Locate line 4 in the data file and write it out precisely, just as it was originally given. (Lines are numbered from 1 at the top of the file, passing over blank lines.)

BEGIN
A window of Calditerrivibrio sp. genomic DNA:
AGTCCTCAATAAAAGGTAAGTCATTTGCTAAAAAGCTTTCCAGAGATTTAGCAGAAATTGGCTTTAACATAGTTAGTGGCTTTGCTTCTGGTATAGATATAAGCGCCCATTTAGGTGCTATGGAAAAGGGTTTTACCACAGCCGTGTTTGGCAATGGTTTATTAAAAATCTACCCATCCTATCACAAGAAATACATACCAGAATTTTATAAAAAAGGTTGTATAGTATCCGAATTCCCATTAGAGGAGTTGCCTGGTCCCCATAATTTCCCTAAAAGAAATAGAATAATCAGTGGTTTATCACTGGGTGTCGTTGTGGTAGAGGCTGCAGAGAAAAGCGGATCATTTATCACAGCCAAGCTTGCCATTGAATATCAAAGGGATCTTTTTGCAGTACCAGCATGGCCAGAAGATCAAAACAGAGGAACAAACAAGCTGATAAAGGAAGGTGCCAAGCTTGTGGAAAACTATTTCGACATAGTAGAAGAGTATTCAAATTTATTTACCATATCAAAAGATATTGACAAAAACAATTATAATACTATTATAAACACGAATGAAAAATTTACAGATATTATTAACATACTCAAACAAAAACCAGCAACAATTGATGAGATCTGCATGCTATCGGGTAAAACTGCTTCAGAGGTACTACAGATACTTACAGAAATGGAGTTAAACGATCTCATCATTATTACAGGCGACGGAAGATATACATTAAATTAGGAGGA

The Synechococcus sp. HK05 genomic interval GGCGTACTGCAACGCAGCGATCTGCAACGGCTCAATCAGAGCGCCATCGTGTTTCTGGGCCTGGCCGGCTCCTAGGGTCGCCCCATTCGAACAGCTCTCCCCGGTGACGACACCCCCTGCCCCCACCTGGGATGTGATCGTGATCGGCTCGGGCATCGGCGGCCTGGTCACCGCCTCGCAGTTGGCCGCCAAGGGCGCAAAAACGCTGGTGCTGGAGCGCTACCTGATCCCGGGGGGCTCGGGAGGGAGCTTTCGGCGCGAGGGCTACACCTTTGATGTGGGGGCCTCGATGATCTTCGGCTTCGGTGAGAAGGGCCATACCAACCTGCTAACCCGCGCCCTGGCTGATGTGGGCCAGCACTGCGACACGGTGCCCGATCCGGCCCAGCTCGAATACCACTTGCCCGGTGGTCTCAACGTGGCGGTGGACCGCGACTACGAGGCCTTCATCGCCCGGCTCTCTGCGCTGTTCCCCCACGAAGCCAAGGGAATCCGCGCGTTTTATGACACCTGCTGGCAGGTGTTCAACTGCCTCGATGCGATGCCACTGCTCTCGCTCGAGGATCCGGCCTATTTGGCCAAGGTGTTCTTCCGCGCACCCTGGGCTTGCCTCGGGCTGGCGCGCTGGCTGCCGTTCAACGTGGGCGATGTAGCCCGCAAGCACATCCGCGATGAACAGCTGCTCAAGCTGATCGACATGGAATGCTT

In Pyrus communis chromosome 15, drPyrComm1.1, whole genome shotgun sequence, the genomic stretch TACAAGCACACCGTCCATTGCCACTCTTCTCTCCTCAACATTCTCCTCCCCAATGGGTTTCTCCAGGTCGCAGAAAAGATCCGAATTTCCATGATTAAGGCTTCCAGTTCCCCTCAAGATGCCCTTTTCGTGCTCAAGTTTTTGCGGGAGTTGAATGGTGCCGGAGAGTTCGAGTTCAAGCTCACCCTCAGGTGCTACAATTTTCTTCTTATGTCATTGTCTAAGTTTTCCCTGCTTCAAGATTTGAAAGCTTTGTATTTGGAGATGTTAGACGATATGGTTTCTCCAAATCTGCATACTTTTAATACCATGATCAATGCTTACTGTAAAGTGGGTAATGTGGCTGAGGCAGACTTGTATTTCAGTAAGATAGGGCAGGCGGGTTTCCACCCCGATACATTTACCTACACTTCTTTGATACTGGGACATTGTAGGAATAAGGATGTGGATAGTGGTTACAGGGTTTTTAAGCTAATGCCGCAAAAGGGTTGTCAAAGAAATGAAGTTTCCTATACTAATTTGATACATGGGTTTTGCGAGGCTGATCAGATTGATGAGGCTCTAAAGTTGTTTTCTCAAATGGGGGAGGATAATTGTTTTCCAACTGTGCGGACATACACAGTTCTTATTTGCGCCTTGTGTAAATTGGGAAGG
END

In Pyrus communis chromosome 15, drPyrComm1.1, whole genome shotgun sequence, the genomic stretch TACAAGCACACCGTCCATTGCCACTCTTCTCTCCTCAACATTCTCCTCCCCAATGGGTTTCTCCAGGTCGCAGAAAAGATCCGAATTTCCATGATTAAGGCTTCCAGTTCCCCTCAAGATGCCCTTTTCGTGCTCAAGTTTTTGCGGGAGTTGAATGGTGCCGGAGAGTTCGAGTTCAAGCTCACCCTCAGGTGCTACAATTTTCTTCTTATGTCATTGTCTAAGTTTTCCCTGCTTCAAGATTTGAAAGCTTTGTATTTGGAGATGTTAGACGATATGGTTTCTCCAAATCTGCATACTTTTAATACCATGATCAATGCTTACTGTAAAGTGGGTAATGTGGCTGAGGCAGACTTGTATTTCAGTAAGATAGGGCAGGCGGGTTTCCACCCCGATACATTTACCTACACTTCTTTGATACTGGGACATTGTAGGAATAAGGATGTGGATAGTGGTTACAGGGTTTTTAAGCTAATGCCGCAAAAGGGTTGTCAAAGAAATGAAGTTTCCTATACTAATTTGATACATGGGTTTTGCGAGGCTGATCAGATTGATGAGGCTCTAAAGTTGTTTTCTCAAATGGGGGAGGATAATTGTTTTCCAACTGTGCGGACATACACAGTTCTTATTTGCGCCTTGTGTAAATTGGGAAGG